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Memoirs of a Brown-Skin Gyal: A Collection of Short Stories    by Sandra Crough order for
Memoirs of a Brown-Skin Gyal
by Sandra Crough
Order:  USA  Can
PublishAmerica, 2002 (2002)
* *   Reviewed by Mary Ann Smyth

Sandra Crough brings British Honduras, now Belize, to life through her memories of growing up there as a child, a child who lived with her grandmother because neither her mother nor father wanted her. This memoir consists of intriguing short stories, highlighting various parts of Crough's life. Growing Pains reflects a child's anguish at not having a mother who wanted her. She was fortunate to have a grandmother and aunt who loved her, but the author's confusion and pain at her parents' rejection is evident.

Memoirs of a Brown-Skin Gyal is not maudlin, but simply documents events and crossroads in a child's life as she saw them at the time and as she remembers them now. It is written simply, as a child might recount her life, but also with insight that surpasses a child's viewpoint. The background of British Honduras is fascinating. Having a grandchild from El Salvador, I was able to relate to the short stories (note that the entire book is quite short at only ninety-one pages.)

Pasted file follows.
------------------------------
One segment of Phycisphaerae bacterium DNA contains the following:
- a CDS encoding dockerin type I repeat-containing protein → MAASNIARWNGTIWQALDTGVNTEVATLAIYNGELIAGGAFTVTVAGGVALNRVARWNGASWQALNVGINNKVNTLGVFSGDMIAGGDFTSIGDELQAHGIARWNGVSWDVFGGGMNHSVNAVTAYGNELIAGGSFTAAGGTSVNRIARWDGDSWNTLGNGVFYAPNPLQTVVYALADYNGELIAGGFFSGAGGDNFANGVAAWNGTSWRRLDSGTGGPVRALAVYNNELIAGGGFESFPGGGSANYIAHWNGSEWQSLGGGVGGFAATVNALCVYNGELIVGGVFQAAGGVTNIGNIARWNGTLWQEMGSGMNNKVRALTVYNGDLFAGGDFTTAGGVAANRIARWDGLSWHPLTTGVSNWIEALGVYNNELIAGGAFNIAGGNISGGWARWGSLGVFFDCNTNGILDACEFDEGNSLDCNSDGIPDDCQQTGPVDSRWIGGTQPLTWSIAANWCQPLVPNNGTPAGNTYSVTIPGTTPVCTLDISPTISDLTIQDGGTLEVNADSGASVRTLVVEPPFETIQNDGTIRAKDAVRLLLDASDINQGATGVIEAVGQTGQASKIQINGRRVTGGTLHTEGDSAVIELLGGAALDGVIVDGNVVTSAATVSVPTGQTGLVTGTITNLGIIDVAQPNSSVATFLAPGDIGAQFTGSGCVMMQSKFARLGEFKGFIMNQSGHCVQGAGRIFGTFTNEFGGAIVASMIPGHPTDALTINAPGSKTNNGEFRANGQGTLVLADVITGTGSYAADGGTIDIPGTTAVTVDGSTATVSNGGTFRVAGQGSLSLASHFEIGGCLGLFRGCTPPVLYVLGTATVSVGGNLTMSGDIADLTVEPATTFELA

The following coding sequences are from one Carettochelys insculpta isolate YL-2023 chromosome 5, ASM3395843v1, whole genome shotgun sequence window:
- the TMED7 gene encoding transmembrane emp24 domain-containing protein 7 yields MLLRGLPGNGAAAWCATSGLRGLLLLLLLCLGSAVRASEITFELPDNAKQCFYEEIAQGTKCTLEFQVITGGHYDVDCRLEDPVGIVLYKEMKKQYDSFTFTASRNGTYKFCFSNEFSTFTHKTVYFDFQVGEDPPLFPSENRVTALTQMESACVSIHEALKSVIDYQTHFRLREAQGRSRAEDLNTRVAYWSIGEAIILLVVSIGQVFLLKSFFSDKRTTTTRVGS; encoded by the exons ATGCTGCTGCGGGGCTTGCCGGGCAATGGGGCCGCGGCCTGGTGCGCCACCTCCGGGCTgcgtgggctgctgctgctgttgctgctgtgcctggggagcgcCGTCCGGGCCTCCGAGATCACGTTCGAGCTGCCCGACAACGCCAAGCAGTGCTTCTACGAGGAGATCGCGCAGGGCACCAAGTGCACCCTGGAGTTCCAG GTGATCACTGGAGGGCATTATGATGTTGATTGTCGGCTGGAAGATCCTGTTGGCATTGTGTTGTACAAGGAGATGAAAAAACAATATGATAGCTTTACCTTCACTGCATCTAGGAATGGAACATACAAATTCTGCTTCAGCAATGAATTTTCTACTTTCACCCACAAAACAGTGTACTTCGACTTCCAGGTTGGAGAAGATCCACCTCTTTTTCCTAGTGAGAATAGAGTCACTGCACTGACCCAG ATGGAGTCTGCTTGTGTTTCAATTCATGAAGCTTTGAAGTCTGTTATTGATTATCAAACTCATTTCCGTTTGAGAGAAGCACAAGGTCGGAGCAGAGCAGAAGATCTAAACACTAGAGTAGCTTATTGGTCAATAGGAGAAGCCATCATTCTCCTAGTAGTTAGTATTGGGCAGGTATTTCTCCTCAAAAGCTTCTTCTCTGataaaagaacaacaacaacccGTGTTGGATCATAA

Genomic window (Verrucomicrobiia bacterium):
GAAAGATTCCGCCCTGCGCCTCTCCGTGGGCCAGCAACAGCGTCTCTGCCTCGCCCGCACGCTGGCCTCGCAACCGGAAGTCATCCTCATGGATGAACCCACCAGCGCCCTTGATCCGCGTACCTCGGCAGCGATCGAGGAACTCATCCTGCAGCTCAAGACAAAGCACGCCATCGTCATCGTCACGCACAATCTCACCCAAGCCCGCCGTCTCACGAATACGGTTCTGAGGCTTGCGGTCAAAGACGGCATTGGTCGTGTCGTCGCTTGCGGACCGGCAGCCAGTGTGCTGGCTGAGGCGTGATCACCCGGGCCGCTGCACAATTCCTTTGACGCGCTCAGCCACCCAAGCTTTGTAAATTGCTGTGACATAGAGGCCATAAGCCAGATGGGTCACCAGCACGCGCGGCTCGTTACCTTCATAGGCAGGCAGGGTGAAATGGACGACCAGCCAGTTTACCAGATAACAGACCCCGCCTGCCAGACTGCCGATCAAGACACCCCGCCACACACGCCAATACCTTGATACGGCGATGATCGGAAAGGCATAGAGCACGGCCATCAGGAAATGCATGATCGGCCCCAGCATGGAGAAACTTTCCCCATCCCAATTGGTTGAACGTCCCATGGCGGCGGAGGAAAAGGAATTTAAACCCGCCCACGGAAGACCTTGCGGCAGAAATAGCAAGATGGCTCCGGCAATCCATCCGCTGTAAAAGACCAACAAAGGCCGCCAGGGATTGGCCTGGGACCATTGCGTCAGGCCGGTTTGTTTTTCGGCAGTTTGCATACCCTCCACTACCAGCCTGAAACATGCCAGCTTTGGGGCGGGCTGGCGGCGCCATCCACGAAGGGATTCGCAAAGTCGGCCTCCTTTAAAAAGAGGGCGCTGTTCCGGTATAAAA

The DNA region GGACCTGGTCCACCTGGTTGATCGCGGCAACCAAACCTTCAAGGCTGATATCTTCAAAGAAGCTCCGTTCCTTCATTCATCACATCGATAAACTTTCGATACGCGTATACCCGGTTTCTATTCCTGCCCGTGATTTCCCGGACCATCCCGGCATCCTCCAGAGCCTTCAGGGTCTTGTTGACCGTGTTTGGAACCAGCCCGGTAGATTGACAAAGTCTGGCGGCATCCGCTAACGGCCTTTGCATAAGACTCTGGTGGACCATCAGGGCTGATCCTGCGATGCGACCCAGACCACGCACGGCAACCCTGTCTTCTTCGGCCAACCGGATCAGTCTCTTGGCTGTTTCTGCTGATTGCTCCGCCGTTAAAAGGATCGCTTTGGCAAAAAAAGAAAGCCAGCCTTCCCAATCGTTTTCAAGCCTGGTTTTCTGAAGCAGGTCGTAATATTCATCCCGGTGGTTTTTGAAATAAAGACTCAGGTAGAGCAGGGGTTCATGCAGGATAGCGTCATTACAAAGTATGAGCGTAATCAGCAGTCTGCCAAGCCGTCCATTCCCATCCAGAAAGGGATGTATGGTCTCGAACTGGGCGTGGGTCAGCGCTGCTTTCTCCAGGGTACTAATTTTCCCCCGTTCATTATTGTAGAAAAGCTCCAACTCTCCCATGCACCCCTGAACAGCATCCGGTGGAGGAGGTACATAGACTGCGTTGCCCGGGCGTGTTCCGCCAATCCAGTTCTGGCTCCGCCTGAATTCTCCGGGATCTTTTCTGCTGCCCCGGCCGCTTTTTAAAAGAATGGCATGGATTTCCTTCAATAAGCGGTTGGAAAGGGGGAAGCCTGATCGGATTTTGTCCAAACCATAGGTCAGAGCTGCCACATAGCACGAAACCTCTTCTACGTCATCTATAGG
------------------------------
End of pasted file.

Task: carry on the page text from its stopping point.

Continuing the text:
I think the point of the memoir was to prove to the world and herself that the author could be anything she wanted to be if she was willing to work hard and apply herself. Doesn't that apply to us all?

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